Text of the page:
Near infrared (IR) spectrometry is characterized by low molar absorptivities and high scattering efficiency which permit nearly effortless evaluation of pure materials and broad overlapping bands. It diminishes the demand for a large number of wavelengths for calibration and analysis. Near-IR spectrometry is now being applied in the areas of biomedical and pharmaceutical research and in the biotechnology industry for nondestructive analysis of small quantities of expensive materials. New developments in near-IR optics and instrumentation which make an effective biomedical near-IR spectrometry are presented. New computational research results in parallel supercomputing for near-IR imaging are also described.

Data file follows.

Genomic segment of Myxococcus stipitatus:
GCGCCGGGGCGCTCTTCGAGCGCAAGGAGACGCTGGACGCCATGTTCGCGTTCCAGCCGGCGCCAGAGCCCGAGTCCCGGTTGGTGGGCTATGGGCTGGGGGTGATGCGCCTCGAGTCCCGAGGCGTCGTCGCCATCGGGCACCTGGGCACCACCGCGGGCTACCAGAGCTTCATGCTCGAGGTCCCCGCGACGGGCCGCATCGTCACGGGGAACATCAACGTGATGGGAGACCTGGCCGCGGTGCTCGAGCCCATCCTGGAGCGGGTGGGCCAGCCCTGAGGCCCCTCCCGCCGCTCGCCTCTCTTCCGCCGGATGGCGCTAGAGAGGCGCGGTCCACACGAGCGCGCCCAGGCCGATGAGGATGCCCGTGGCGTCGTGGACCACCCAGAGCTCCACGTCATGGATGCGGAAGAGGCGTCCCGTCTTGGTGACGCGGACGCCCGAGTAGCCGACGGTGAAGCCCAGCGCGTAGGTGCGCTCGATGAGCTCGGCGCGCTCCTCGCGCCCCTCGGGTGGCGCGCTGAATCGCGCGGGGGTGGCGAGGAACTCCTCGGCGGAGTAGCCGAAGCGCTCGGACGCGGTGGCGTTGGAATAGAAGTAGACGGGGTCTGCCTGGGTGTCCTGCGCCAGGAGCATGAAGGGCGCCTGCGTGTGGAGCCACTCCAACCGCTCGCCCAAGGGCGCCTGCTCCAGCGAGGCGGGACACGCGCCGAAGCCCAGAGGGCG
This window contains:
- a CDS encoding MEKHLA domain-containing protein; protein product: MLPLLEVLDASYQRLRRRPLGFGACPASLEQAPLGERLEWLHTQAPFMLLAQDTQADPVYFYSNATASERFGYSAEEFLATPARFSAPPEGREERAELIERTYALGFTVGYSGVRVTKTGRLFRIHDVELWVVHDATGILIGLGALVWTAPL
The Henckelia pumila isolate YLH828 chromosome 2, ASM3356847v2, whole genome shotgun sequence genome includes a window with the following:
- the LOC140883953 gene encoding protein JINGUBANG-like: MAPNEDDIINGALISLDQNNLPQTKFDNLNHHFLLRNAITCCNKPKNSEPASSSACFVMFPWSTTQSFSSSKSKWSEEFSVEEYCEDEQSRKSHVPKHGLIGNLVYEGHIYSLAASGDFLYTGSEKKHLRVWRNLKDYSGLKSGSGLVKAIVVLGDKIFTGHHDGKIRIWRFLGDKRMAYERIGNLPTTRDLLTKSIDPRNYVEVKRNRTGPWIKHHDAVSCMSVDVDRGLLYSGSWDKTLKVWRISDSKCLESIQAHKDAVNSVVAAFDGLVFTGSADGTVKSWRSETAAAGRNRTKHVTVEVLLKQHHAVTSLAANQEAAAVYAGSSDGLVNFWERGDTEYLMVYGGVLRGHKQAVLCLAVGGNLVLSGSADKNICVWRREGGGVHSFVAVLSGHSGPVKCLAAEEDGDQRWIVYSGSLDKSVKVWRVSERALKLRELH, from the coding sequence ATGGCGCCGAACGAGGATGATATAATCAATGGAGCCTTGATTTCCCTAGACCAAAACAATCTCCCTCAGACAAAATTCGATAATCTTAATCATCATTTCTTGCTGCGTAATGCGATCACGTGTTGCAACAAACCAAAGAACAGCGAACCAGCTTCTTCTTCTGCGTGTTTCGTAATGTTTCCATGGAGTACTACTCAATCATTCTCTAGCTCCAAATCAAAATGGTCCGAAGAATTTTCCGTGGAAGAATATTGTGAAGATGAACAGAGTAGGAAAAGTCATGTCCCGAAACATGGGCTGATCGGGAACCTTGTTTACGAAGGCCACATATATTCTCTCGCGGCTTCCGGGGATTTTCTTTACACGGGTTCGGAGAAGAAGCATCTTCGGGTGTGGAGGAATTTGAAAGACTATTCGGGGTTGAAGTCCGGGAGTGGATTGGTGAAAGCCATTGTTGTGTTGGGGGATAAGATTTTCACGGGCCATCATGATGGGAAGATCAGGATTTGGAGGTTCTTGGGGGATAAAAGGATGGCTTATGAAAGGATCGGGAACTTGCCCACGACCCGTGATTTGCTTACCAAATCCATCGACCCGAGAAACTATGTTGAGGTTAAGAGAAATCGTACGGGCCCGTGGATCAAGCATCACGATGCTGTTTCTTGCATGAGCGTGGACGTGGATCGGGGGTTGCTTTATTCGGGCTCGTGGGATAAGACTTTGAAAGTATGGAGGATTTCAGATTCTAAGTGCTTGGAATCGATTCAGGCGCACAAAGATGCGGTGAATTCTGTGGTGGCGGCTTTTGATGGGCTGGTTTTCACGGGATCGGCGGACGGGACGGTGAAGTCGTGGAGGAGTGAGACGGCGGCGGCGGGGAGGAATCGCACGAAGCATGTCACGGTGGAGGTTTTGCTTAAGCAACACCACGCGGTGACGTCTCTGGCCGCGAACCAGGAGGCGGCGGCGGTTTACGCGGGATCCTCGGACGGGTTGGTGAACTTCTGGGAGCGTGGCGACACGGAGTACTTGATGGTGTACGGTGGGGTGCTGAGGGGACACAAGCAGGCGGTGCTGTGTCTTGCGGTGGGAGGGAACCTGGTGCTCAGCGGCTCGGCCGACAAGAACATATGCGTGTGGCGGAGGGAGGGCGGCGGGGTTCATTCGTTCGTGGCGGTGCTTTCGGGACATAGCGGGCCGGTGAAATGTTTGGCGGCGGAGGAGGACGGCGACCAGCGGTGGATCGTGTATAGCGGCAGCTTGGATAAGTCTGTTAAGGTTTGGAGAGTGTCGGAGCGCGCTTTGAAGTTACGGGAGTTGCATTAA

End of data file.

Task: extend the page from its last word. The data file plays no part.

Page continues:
|State||Published - 1996|
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